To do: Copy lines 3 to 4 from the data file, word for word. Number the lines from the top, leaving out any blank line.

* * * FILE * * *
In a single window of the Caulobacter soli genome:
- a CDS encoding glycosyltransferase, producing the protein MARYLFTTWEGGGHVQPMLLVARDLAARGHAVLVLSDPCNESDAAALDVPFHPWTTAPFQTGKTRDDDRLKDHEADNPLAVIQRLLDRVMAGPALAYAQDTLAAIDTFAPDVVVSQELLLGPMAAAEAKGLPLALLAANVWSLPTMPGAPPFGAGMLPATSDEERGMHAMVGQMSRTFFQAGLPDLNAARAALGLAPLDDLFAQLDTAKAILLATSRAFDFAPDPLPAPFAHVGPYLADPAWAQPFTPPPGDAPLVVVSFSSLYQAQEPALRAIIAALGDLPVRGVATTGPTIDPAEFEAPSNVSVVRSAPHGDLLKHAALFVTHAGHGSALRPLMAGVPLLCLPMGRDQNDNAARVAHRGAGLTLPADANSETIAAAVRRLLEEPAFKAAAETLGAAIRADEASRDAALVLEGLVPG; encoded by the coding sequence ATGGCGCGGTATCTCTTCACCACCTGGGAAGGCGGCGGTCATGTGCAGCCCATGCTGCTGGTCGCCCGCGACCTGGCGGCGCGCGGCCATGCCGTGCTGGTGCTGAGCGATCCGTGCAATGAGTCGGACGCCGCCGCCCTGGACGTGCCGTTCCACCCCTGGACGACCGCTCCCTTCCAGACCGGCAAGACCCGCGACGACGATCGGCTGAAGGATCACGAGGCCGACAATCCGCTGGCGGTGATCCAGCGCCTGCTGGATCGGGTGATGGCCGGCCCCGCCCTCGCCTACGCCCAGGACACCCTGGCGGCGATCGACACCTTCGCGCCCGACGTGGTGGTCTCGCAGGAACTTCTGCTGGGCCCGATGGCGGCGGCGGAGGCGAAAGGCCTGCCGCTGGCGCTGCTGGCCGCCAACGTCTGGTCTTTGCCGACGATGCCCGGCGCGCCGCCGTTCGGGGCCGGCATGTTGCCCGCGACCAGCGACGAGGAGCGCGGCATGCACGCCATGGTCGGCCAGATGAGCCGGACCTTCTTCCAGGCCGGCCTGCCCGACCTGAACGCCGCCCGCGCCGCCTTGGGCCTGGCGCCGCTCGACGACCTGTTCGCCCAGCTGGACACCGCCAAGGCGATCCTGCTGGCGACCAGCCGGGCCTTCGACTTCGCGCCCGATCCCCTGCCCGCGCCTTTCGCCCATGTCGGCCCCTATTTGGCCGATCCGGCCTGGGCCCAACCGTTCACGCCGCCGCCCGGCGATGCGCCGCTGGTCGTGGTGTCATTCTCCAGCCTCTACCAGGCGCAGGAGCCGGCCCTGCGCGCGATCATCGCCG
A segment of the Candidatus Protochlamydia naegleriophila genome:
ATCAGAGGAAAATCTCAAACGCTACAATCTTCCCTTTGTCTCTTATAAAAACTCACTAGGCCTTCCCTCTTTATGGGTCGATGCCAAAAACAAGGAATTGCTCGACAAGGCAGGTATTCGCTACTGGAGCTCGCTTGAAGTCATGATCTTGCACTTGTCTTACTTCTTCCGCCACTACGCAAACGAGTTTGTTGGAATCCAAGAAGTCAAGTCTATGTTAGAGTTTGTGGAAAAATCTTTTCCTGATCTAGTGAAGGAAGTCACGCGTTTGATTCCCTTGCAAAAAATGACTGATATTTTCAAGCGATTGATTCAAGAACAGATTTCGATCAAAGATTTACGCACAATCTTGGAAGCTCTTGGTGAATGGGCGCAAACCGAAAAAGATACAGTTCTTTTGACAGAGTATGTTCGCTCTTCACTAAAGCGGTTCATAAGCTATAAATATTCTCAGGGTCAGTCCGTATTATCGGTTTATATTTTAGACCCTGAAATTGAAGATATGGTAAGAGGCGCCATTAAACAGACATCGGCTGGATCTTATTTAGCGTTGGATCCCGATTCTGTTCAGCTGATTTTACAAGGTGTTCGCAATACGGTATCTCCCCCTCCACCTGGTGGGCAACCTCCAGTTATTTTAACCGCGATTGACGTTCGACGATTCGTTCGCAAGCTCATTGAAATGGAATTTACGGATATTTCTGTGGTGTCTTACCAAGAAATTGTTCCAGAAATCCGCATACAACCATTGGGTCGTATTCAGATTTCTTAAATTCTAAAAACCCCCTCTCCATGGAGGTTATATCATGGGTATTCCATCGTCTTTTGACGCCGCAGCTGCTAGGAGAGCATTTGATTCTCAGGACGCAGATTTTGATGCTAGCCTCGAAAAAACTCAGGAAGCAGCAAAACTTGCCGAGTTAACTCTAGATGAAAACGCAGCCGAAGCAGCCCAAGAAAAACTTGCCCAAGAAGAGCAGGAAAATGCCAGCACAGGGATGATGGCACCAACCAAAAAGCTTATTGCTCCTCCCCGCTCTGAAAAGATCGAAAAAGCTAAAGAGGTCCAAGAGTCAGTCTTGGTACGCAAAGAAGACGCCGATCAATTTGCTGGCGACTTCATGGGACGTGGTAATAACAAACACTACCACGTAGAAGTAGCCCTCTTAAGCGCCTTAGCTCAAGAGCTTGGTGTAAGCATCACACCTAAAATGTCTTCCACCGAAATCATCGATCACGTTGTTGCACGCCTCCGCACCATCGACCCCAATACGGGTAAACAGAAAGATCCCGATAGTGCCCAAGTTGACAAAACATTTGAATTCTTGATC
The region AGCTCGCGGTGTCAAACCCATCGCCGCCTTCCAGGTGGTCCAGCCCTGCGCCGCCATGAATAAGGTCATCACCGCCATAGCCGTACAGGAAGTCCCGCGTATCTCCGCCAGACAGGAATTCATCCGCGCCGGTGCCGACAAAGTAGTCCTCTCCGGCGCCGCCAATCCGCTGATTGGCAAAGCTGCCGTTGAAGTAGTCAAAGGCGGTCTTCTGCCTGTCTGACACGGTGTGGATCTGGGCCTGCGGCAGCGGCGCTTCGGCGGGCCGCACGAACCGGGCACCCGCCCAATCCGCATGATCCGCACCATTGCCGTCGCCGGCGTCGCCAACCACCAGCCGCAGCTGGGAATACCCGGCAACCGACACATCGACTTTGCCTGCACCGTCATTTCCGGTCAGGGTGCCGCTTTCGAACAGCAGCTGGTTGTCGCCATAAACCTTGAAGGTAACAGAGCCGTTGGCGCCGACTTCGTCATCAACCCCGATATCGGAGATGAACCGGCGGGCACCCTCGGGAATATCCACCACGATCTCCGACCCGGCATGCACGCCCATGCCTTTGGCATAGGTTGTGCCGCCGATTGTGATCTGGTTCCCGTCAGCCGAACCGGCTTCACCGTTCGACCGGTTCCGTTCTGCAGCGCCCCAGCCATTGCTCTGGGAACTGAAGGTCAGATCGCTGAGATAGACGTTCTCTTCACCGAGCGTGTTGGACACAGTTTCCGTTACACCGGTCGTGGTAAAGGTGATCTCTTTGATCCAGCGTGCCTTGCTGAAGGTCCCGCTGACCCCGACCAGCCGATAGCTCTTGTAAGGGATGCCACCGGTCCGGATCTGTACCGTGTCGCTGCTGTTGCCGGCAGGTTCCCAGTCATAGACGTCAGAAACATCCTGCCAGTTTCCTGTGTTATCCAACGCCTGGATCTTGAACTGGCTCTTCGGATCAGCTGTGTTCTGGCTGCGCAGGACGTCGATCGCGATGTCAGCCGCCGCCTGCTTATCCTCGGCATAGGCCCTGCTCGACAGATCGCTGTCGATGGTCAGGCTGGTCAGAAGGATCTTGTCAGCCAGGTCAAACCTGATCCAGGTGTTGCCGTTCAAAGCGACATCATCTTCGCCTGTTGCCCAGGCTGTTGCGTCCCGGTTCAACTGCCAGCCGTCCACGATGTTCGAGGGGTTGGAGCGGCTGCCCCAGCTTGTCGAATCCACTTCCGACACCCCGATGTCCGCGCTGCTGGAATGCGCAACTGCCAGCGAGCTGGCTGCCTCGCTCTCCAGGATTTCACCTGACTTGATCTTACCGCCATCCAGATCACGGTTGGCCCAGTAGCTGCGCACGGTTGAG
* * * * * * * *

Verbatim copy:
A segment of the Candidatus Protochlamydia naegleriophila genome:
ATCAGAGGAAAATCTCAAACGCTACAATCTTCCCTTTGTCTCTTATAAAAACTCACTAGGCCTTCCCTCTTTATGGGTCGATGCCAAAAACAAGGAATTGCTCGACAAGGCAGGTATTCGCTACTGGAGCTCGCTTGAAGTCATGATCTTGCACTTGTCTTACTTCTTCCGCCACTACGCAAACGAGTTTGTTGGAATCCAAGAAGTCAAGTCTATGTTAGAGTTTGTGGAAAAATCTTTTCCTGATCTAGTGAAGGAAGTCACGCGTTTGATTCCCTTGCAAAAAATGACTGATATTTTCAAGCGATTGATTCAAGAACAGATTTCGATCAAAGATTTACGCACAATCTTGGAAGCTCTTGGTGAATGGGCGCAAACCGAAAAAGATACAGTTCTTTTGACAGAGTATGTTCGCTCTTCACTAAAGCGGTTCATAAGCTATAAATATTCTCAGGGTCAGTCCGTATTATCGGTTTATATTTTAGACCCTGAAATTGAAGATATGGTAAGAGGCGCCATTAAACAGACATCGGCTGGATCTTATTTAGCGTTGGATCCCGATTCTGTTCAGCTGATTTTACAAGGTGTTCGCAATACGGTATCTCCCCCTCCACCTGGTGGGCAACCTCCAGTTATTTTAACCGCGATTGACGTTCGACGATTCGTTCGCAAGCTCATTGAAATGGAATTTACGGATATTTCTGTGGTGTCTTACCAAGAAATTGTTCCAGAAATCCGCATACAACCATTGGGTCGTATTCAGATTTCTTAAATTCTAAAAACCCCCTCTCCATGGAGGTTATATCATGGGTATTCCATCGTCTTTTGACGCCGCAGCTGCTAGGAGAGCATTTGATTCTCAGGACGCAGATTTTGATGCTAGCCTCGAAAAAACTCAGGAAGCAGCAAAACTTGCCGAGTTAACTCTAGATGAAAACGCAGCCGAAGCAGCCCAAGAAAAACTTGCCCAAGAAGAGCAGGAAAATGCCAGCACAGGGATGATGGCACCAACCAAAAAGCTTATTGCTCCTCCCCGCTCTGAAAAGATCGAAAAAGCTAAAGAGGTCCAAGAGTCAGTCTTGGTACGCAAAGAAGACGCCGATCAATTTGCTGGCGACTTCATGGGACGTGGTAATAACAAACACTACCACGTAGAAGTAGCCCTCTTAAGCGCCTTAGCTCAAGAGCTTGGTGTAAGCATCACACCTAAAATGTCTTCCACCGAAATCATCGATCACGTTGTTGCACGCCTCCGCACCATCGACCCCAATACGGGTAAACAGAAAGATCCCGATAGTGCCCAAGTTGACAAAACATTTGAATTCTTGATC